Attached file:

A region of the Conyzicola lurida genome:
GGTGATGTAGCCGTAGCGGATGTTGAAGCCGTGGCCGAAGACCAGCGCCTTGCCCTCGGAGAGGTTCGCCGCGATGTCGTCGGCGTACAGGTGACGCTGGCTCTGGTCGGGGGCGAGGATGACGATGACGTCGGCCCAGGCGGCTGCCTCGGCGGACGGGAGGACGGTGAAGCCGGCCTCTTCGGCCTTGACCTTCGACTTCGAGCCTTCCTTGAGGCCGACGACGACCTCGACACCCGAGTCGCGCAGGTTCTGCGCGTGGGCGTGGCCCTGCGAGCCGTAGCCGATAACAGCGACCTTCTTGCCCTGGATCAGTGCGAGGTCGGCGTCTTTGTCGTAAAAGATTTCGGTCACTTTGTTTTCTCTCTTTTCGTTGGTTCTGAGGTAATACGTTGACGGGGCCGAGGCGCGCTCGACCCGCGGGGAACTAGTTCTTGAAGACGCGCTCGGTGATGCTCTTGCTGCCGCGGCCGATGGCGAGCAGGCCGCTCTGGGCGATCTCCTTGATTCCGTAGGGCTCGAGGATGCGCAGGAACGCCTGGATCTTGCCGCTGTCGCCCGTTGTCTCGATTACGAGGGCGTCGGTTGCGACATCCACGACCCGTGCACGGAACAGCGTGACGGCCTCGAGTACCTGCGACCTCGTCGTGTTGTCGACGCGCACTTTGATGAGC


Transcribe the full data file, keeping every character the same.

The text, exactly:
A region of the Conyzicola lurida genome:
GGTGATGTAGCCGTAGCGGATGTTGAAGCCGTGGCCGAAGACCAGCGCCTTGCCCTCGGAGAGGTTCGCCGCGATGTCGTCGGCGTACAGGTGACGCTGGCTCTGGTCGGGGGCGAGGATGACGATGACGTCGGCCCAGGCGGCTGCCTCGGCGGACGGGAGGACGGTGAAGCCGGCCTCTTCGGCCTTGACCTTCGACTTCGAGCCTTCCTTGAGGCCGACGACGACCTCGACACCCGAGTCGCGCAGGTTCTGCGCGTGGGCGTGGCCCTGCGAGCCGTAGCCGATAACAGCGACCTTCTTGCCCTGGATCAGTGCGAGGTCGGCGTCTTTGTCGTAAAAGATTTCGGTCACTTTGTTTTCTCTCTTTTCGTTGGTTCTGAGGTAATACGTTGACGGGGCCGAGGCGCGCTCGACCCGCGGGGAACTAGTTCTTGAAGACGCGCTCGGTGATGCTCTTGCTGCCGCGGCCGATGGCGAGCAGGCCGCTCTGGGCGATCTCCTTGATTCCGTAGGGCTCGAGGATGCGCAGGAACGCCTGGATCTTGCCGCTGTCGCCCGTTGTCTCGATTACGAGGGCGTCGGTTGCGACATCCACGACCCGTGCACGGAACAGCGTGACGGCCTCGAGTACCTGCGACCTCGTCGTGTTGTCGACGCGCACTTTGATGAGC